Linked by Thom Holwerda on Tue 11th Dec 2012 23:09 UTC
Windows So, last night, Windows Phone 8 got its first update - specifically for the HTC 8X. In this day and age, where iOS is the gold standard and shows the industry how it ought to be done, and Android is the exact opposite, Windows Phone 7 was a bit of an in-between - every phone got every update, but the staggered rollout was slow and frustrating, often due to carrier meddling. How will Windows Phone 8 fare?
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RE[6]: Nexus Line
by tylerdurden on Wed 12th Dec 2012 21:17 UTC in reply to "RE[5]: Nexus Line"
tylerdurden
Member since:
2009-03-17

You're conveniently limiting Windows Phone to the same release; 8. Yes, technically most Windows Phone users may be on that release, but that is because almost no one bought or is using the previous version. Not because Microsoft has a brilliant method to keep all his users up to date transparently.



The "upgrade" path for the Windows platform is rather torturous; Windows Mobile 6.5, to Windows Phone 7, and then to Windows Phone 8. 3 different incompatible revisions in less than 3 years. While going from a 15% market share, down to 3% in the same period of time. Given that correlation, it seems that Microsoft's update track record is a significant weakness, not strength.

Edited 2012-12-12 21:27 UTC

Reply Parent Score: 3

RE[7]: Nexus Line
by Nelson on Wed 12th Dec 2012 22:25 in reply to "RE[6]: Nexus Line"
Nelson Member since:
2005-11-29

You're conveniently limiting Windows Phone to the same release; 8. Yes, technically most Windows Phone users may be on that release, but that is because almost no one bought or is using the previous version. Not because Microsoft has a brilliant method to keep all his users up to date transparently.


Windows Phone total install base was in the millions, I believe over ten million last I checked. However, I don't see how their update mechanisms have been proven not to scale, to the extent that you use it as an excuse to shrug off the fact that most Windows Phone users are on the latest version of the platform.


The "upgrade" path for the Windows platform is rather torturous; Windows Mobile 6.5, to Windows Phone 7, and then to Windows Phone 8. 3 different incompatible revisions in less than 3 years.


Windows Mobile is not Windows Phone. That's akin to saying that Samsung didn't provide an update path from their Omnia Windows Mobile lineup to their Galaxy S III. They are clearly different platforms.

Expecting Windows Mobile devices, complete with resistive screens and ancient ARM processors to run Windows Phone is ludicrous. Almost no Windows Mobile device, save for maybe the HD2, met the Windows Phone minimum specifications.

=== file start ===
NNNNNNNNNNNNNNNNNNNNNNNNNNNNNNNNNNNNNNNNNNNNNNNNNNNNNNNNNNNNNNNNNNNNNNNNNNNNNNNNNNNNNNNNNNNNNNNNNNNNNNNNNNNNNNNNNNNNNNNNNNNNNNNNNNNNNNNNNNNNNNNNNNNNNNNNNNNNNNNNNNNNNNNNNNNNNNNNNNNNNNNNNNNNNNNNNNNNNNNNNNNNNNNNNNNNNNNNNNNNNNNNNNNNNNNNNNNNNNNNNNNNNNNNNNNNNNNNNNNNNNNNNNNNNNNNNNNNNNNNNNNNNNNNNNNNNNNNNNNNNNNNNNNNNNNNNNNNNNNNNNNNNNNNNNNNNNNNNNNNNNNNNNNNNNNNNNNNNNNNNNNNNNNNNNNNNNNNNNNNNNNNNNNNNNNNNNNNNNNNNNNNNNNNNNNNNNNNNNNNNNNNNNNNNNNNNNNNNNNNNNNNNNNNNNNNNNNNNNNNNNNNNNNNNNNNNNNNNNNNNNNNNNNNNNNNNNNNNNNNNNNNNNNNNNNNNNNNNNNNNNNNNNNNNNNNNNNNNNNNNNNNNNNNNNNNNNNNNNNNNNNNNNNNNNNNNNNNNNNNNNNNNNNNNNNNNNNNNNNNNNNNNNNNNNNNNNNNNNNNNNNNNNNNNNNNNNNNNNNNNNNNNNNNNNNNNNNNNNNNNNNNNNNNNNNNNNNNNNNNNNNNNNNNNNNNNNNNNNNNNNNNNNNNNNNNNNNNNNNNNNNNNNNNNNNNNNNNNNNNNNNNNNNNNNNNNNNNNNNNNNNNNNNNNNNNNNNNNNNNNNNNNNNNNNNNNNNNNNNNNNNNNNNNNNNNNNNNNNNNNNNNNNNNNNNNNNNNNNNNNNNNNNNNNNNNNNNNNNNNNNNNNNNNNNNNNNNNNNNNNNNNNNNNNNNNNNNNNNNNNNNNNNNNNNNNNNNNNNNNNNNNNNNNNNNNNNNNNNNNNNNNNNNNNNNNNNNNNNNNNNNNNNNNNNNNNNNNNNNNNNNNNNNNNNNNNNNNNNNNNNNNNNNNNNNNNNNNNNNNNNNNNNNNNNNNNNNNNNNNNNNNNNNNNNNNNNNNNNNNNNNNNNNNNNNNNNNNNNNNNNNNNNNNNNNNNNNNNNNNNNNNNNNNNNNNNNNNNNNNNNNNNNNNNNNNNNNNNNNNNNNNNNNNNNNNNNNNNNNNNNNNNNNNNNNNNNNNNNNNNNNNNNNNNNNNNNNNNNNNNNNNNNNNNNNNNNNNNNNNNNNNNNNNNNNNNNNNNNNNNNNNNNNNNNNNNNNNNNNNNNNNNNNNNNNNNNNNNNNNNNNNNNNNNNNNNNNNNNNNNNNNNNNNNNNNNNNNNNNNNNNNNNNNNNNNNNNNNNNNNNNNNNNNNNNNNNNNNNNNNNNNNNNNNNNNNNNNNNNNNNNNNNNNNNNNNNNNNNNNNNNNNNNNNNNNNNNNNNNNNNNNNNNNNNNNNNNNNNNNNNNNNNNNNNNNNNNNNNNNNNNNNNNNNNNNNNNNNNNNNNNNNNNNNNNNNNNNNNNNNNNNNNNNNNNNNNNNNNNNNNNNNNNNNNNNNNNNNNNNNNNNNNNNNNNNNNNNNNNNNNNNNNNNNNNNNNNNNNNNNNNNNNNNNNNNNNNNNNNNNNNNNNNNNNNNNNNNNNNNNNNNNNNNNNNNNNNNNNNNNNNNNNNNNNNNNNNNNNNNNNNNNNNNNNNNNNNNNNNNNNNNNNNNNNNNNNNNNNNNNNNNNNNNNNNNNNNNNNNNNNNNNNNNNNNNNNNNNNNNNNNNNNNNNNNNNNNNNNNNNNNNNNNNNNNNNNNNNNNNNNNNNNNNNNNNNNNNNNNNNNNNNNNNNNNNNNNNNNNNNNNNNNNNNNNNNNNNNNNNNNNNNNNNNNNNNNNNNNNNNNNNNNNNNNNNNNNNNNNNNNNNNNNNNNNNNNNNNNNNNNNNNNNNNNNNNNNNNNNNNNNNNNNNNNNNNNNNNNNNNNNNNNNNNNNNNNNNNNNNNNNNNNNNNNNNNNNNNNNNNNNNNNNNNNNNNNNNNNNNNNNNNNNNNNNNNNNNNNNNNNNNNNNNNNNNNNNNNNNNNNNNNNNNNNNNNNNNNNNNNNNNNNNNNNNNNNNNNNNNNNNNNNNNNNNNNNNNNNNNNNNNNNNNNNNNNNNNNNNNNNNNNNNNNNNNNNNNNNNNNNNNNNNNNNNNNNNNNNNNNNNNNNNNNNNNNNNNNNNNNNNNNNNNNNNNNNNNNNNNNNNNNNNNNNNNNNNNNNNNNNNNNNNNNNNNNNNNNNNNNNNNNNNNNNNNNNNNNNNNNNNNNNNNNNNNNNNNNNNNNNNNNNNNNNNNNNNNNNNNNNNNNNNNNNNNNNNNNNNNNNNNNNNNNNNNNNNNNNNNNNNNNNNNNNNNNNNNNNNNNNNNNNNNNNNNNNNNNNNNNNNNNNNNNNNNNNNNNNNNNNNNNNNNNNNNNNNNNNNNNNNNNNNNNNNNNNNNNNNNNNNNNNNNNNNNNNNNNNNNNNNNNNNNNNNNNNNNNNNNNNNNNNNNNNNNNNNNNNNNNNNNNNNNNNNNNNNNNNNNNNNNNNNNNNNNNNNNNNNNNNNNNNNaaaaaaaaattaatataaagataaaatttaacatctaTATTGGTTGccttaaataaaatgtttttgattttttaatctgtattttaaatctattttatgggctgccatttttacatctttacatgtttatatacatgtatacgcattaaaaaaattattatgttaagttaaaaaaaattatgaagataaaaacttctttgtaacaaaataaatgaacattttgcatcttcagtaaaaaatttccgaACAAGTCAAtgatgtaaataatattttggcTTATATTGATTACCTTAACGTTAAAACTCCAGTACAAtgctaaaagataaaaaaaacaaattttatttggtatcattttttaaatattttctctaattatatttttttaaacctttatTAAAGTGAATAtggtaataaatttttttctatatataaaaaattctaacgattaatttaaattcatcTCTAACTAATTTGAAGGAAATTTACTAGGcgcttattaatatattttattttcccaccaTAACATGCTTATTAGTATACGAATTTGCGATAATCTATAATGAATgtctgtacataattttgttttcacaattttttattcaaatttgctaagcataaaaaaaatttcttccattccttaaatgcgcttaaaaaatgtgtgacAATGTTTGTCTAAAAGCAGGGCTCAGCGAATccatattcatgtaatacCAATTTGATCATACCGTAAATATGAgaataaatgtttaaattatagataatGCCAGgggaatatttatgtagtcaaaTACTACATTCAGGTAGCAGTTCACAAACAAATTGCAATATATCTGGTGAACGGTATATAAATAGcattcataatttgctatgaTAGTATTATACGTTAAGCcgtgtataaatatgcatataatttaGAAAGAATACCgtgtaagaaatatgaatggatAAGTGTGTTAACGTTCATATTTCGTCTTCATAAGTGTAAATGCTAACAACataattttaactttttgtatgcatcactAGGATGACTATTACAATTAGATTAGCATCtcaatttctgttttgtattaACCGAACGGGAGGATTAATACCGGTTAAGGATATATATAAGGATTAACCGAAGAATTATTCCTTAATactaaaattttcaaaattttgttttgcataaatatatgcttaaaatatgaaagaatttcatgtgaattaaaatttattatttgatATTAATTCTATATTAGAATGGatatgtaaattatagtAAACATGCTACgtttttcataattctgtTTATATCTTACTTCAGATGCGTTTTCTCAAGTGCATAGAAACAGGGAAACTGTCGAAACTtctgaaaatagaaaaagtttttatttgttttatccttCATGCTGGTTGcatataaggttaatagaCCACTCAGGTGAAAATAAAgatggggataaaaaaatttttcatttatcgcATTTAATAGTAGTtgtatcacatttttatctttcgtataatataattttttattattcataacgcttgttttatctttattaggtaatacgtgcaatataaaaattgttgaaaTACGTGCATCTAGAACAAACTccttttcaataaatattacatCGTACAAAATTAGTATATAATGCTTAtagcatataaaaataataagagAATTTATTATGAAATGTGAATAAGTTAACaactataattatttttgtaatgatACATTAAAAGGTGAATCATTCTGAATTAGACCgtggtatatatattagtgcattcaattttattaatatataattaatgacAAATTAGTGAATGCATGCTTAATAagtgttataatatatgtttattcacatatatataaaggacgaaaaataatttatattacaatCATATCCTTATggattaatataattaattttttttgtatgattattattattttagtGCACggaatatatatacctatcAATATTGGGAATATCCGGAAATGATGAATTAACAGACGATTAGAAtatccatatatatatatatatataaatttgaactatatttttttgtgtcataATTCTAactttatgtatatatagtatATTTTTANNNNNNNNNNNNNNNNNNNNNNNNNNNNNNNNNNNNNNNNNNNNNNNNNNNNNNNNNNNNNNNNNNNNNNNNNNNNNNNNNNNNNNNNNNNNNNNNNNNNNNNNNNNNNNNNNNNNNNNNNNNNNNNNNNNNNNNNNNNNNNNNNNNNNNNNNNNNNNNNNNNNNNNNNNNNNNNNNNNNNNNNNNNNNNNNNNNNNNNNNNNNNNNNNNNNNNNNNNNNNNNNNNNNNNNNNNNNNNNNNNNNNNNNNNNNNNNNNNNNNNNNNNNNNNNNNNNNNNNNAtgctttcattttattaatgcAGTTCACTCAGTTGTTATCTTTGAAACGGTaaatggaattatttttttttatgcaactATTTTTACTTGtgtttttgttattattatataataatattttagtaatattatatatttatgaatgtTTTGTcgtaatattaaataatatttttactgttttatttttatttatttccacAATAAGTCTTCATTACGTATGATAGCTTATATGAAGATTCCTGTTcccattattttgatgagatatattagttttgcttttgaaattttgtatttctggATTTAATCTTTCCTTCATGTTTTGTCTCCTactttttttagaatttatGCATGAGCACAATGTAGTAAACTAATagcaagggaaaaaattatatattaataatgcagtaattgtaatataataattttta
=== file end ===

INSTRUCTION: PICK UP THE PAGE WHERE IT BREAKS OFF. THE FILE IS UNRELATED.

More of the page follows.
Windows Phone 7 users haven't been given a raw deal. They received NoDo, Mango, Tango 1, Tango 2, and 7.8

That's four updates in two years. One of them a major revision. This is not to mention the various value-add companies like Nokia have brought, and continue to bring to the platform.

In fact, that's likely comparable to any Nexus device out there right now.


While going from a 15% market share, down to 3% in the same period of time. Given that correlation, it seems that Microsoft's update track record is a significant weakness, not strength.


That is again, if you lump in Windows Mobile marketshare with Windows Phone marketshare. Windows Phone has gone from 0% to roughly 3% since 2010, and if reports are anything to go by, is selling quite well this quarter.

Reply Parent Score: 2

RE[8]: Nexus Line
by tylerdurden on Wed 12th Dec 2012 22:45 in reply to "RE[7]: Nexus Line"
tylerdurden Member since:
2009-03-17


Windows Phone total install base was in the millions, I believe over ten million last I checked. However, I don't see how their update mechanisms have been proven not to scale, to the extent that you use it as an excuse to shrug off the fact that most Windows Phone users are on the latest version of the platform.


I don't know, 3 different completely incompatible iterations in less than 3 years with a user base that shrunk by a factor of 5 during the process, seem like a clear failure to scale, to me at least. I am aware Microsoft's marketing department may not share that opinion, however.

For what it is worth,I was actually conceding the possibility that what you claimed was true: that the majority of Windows Phone users are at the latest major version (8). I was simply pointing out that the majority of those users are new to that platform, so them being on the latest revision of the software is their default state, thus they have little to do with Microsoft's supposed competence for upgrading the end user's platform transparently.



Windows Mobile is not Windows Phone. That's akin to saying that Samsung didn't provide an update path from their Omnia Windows Mobile lineup to their Galaxy S III. They are clearly different platforms.


You'd have a point if that was not a completely false equivalence. You're trying to compare going from two different OS vendors (Microsoft vs Google) as it being the same as upgrading among the same vendor phone OS.

The point being that when it comes to upgrade paths for a phone OS, Microsoft lives in a glass house. So you should be more careful when hurling them rocks around...

Edited 2012-12-12 22:48 UTC

Reply Parent Score: 3

RE[8]: Nexus Line
by modmans2ndcoming on Thu 13th Dec 2012 00:40 in reply to "RE[7]: Nexus Line"
modmans2ndcoming Member since:
2005-11-09

In comparison, my SGS4G went from Android 2.2 to Android 2.3 and no further bug fixes in the 2 years it has been out.

Reply Parent Score: 2

RE[7]: Nexus Line
by modmans2ndcoming on Thu 13th Dec 2012 00:38 in reply to "RE[6]: Nexus Line"
modmans2ndcoming Member since:
2005-11-09

Umm... 7 and 8 are developed in tandem right now.

Reply Parent Score: 2